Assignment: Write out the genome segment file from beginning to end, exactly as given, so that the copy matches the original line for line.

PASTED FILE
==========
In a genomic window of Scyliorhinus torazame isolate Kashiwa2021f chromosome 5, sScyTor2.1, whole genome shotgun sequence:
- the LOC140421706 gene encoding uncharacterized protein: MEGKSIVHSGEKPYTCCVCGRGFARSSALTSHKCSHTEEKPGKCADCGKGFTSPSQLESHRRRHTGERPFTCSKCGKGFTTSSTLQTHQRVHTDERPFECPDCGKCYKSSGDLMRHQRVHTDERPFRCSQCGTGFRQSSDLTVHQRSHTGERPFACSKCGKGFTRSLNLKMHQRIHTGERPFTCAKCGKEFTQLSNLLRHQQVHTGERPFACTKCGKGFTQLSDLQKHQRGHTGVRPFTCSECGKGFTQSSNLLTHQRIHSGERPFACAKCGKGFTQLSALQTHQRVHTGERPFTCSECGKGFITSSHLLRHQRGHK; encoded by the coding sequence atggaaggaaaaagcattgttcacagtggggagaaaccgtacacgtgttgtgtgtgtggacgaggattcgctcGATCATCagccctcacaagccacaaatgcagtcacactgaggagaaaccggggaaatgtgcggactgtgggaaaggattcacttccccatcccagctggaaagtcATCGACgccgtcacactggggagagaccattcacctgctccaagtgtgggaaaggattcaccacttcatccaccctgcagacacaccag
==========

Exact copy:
In a genomic window of Scyliorhinus torazame isolate Kashiwa2021f chromosome 5, sScyTor2.1, whole genome shotgun sequence:
- the LOC140421706 gene encoding uncharacterized protein: MEGKSIVHSGEKPYTCCVCGRGFARSSALTSHKCSHTEEKPGKCADCGKGFTSPSQLESHRRRHTGERPFTCSKCGKGFTTSSTLQTHQRVHTDERPFECPDCGKCYKSSGDLMRHQRVHTDERPFRCSQCGTGFRQSSDLTVHQRSHTGERPFACSKCGKGFTRSLNLKMHQRIHTGERPFTCAKCGKEFTQLSNLLRHQQVHTGERPFACTKCGKGFTQLSDLQKHQRGHTGVRPFTCSECGKGFTQSSNLLTHQRIHSGERPFACAKCGKGFTQLSALQTHQRVHTGERPFTCSECGKGFITSSHLLRHQRGHK; encoded by the coding sequence atggaaggaaaaagcattgttcacagtggggagaaaccgtacacgtgttgtgtgtgtggacgaggattcgctcGATCATCagccctcacaagccacaaatgcagtcacactgaggagaaaccggggaaatgtgcggactgtgggaaaggattcacttccccatcccagctggaaagtcATCGACgccgtcacactggggagagaccattcacctgctccaagtgtgggaaaggattcaccacttcatccaccctgcagacacaccag